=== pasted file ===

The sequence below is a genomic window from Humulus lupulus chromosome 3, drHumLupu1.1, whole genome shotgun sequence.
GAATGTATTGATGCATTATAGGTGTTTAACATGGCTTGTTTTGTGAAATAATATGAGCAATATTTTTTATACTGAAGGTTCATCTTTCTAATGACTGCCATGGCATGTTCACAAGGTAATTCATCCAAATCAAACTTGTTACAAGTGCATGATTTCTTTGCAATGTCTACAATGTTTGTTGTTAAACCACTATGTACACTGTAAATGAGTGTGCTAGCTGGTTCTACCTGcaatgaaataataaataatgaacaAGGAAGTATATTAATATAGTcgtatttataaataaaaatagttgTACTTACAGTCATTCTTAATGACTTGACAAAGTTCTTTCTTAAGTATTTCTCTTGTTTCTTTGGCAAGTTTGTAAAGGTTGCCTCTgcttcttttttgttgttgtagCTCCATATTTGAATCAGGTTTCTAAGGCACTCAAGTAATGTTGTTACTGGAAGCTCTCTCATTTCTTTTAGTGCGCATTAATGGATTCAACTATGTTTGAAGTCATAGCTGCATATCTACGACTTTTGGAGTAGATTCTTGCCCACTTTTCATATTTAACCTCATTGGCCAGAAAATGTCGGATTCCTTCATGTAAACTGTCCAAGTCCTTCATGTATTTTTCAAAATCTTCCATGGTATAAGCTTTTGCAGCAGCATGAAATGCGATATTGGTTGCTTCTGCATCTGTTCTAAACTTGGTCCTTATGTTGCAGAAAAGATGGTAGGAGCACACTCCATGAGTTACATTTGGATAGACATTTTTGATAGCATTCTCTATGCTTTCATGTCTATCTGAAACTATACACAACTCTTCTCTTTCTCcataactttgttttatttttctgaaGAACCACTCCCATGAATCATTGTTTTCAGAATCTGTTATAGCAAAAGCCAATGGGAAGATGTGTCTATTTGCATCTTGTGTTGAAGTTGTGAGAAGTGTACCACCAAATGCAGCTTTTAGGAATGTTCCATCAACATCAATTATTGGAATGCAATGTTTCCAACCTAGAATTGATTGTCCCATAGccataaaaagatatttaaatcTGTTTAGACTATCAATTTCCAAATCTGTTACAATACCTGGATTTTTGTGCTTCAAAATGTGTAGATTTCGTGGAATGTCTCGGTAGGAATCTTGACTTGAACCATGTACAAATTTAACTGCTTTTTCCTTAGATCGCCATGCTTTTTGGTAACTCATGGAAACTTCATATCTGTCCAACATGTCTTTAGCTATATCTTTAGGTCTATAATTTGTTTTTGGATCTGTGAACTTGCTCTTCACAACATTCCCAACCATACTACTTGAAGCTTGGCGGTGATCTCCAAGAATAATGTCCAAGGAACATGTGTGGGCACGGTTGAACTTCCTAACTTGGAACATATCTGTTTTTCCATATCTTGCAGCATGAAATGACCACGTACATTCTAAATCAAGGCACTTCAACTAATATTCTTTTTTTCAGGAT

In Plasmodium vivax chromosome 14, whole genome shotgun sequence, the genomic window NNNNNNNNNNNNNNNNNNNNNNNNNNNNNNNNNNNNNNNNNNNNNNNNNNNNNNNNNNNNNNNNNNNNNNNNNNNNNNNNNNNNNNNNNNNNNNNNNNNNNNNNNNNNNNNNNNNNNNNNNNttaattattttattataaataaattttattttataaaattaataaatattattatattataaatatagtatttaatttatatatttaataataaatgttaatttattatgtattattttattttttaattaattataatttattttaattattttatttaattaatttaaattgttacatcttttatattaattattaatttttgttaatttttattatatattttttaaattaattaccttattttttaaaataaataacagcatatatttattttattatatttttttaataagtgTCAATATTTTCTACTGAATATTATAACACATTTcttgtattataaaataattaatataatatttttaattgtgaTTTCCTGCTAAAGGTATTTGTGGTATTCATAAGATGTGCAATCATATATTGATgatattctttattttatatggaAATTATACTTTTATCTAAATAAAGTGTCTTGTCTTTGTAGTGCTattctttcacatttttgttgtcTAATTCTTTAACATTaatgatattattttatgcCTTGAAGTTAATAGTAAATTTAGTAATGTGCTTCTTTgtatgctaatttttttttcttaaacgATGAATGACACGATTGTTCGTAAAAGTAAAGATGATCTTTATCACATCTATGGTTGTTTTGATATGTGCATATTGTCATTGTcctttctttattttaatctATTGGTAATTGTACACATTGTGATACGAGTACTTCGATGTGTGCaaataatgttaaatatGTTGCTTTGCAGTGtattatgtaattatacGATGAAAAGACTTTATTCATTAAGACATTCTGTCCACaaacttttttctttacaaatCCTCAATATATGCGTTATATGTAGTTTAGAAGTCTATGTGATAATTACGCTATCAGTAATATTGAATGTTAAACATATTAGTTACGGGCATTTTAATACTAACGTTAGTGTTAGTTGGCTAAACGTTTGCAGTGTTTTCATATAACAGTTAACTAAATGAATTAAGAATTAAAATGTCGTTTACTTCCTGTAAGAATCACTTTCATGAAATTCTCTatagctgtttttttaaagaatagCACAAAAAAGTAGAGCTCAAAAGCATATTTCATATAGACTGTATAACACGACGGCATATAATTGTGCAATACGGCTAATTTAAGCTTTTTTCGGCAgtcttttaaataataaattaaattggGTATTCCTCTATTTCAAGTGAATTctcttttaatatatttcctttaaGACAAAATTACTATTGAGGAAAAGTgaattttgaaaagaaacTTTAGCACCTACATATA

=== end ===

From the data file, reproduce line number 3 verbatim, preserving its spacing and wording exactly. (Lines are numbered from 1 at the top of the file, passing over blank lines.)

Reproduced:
In Plasmodium vivax chromosome 14, whole genome shotgun sequence, the genomic window NNNNNNNNNNNNNNNNNNNNNNNNNNNNNNNNNNNNNNNNNNNNNNNNNNNNNNNNNNNNNNNNNNNNNNNNNNNNNNNNNNNNNNNNNNNNNNNNNNNNNNNNNNNNNNNNNNNNNNNNNNttaattattttattataaataaattttattttataaaattaataaatattattatattataaatatagtatttaatttatatatttaataataaatgttaatttattatgtattattttattttttaattaattataatttattttaattattttatttaattaatttaaattgttacatcttttatattaattattaatttttgttaatttttattatatattttttaaattaattaccttattttttaaaataaataacagcatatatttattttattatatttttttaataagtgTCAATATTTTCTACTGAATATTATAACACATTTcttgtattataaaataattaatataatatttttaattgtgaTTTCCTGCTAAAGGTATTTGTGGTATTCATAAGATGTGCAATCATATATTGATgatattctttattttatatggaAATTATACTTTTATCTAAATAAAGTGTCTTGTCTTTGTAGTGCTattctttcacatttttgttgtcTAATTCTTTAACATTaatgatattattttatgcCTTGAAGTTAATAGTAAATTTAGTAATGTGCTTCTTTgtatgctaatttttttttcttaaacgATGAATGACACGATTGTTCGTAAAAGTAAAGATGATCTTTATCACATCTATGGTTGTTTTGATATGTGCATATTGTCATTGTcctttctttattttaatctATTGGTAATTGTACACATTGTGATACGAGTACTTCGATGTGTGCaaataatgttaaatatGTTGCTTTGCAGTGtattatgtaattatacGATGAAAAGACTTTATTCATTAAGACATTCTGTCCACaaacttttttctttacaaatCCTCAATATATGCGTTATATGTAGTTTAGAAGTCTATGTGATAATTACGCTATCAGTAATATTGAATGTTAAACATATTAGTTACGGGCATTTTAATACTAACGTTAGTGTTAGTTGGCTAAACGTTTGCAGTGTTTTCATATAACAGTTAACTAAATGAATTAAGAATTAAAATGTCGTTTACTTCCTGTAAGAATCACTTTCATGAAATTCTCTatagctgtttttttaaagaatagCACAAAAAAGTAGAGCTCAAAAGCATATTTCATATAGACTGTATAACACGACGGCATATAATTGTGCAATACGGCTAATTTAAGCTTTTTTCGGCAgtcttttaaataataaattaaattggGTATTCCTCTATTTCAAGTGAATTctcttttaatatatttcctttaaGACAAAATTACTATTGAGGAAAAGTgaattttgaaaagaaacTTTAGCACCTACATATA